Destroying Angel Mushroom
One of the north east’s truly deadly mushrooms. The Destroying Angel will kill you if you eat it. It is so white, it seems as if it is glowing.


Seek second opinions from other mushroom hunters. Never rely only on someone else’s identification.

How to identify wild mushrooms?

To do this, you will need one or many mushroom books. Here are some of the most popular books on Amazon:

Smooth Chanterelle and Book
Both the text description and photos of mushrooms should be used to identify. Small variations and details that aren’t easily seen in a photo can easily be described in the text.

My favorite book, as I am hailing from Pennsylvania, primarily due to the completeness, is this:

View on Amazon

Each book has its own list of pros and cons. For this reason, having a few to rely on will be beneficial. Each book has its own process for identification. Most books are regional.

So, your first step will be to get a mushroom hunting book that fits your needs!

Another question that often arises is regarding where you can legally pick mushrooms.

Where can I pick wild mushrooms?

There are many locations where you could hunt and pick wild mushrooms. You can find mushrooms in your own back yard and along city streets. However, for the most diversity and quantity of mushrooms, you often need to look toward undisturbed areas. Variations in topography and the unique ecology of a given location will determine the success of your mushroom hunting. The presence of favorable micro climates and symbiotic plant species (trees) tend to be a big factor in finding mushrooms. Wild places like large forests offer access to these favorable conditions and in turn the most mushroom hunting success.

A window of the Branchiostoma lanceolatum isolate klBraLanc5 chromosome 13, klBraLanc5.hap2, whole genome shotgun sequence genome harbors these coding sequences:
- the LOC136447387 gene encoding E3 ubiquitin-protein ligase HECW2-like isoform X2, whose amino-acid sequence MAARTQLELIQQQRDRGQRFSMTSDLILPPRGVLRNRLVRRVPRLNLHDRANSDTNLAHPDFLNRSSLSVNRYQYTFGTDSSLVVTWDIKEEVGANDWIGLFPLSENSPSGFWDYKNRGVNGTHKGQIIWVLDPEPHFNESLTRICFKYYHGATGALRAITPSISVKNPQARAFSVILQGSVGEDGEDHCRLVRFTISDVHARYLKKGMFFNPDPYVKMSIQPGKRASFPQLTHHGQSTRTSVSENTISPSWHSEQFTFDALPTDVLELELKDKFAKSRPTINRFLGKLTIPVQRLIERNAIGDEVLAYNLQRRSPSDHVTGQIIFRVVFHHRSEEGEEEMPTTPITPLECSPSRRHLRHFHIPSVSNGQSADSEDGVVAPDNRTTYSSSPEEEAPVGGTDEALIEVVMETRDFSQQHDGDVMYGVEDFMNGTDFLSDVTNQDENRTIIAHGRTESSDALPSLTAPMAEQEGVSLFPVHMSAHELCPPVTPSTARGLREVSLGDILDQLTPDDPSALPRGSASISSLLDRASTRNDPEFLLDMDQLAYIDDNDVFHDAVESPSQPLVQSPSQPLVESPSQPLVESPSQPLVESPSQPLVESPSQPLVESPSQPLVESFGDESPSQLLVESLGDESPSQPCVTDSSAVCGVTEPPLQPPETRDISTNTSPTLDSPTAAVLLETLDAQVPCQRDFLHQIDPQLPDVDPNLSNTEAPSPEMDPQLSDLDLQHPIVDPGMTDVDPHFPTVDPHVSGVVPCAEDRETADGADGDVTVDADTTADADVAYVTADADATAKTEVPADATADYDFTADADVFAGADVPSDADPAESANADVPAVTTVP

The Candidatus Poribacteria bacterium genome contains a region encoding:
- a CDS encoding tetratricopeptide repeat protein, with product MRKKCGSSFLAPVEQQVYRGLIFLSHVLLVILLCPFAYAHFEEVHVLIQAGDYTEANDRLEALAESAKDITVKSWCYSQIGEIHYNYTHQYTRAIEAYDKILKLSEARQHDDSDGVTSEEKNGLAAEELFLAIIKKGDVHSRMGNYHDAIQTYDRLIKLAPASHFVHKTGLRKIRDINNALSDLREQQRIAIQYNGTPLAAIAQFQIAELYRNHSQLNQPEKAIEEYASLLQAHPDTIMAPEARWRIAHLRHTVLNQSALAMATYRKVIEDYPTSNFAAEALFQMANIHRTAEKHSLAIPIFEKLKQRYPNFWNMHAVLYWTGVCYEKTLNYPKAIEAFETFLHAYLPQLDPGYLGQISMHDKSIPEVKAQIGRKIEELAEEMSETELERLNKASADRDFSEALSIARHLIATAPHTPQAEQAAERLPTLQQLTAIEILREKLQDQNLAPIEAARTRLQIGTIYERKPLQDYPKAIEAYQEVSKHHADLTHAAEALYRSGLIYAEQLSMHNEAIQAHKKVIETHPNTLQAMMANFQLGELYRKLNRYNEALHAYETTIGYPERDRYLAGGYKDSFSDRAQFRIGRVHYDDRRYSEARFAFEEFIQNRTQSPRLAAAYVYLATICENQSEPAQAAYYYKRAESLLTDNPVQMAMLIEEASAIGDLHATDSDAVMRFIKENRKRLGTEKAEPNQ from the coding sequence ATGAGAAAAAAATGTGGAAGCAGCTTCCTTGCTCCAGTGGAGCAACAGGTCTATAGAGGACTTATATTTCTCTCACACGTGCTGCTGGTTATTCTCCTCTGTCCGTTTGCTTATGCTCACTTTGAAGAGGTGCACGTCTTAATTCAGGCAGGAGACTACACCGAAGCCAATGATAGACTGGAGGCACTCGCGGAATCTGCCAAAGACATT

Much of that wild land, especially on the east coast, is private land. Farm land, wood lots, and large tracts of private land are everywhere.

Hunting and Picking Wild Mushrooms on Private Property

Private property is strictly off limits. You must first seek permission from the land owner before entering private property. If not, you are trespassing and stealing (if you pick). In some cases you will be surprised by the answer if you ask a land owners permission. This is especially true if you agree to share your findings and/or the bounty (if you pick)! Every county tends to have a GIS system where you can find property and land owners with contact info. The easiest way to find your county’s GIS is probably via a google search. Using the interface and navigating is a whole different story. My recommendation is to start by asking friends or family about their private land and seek permission there.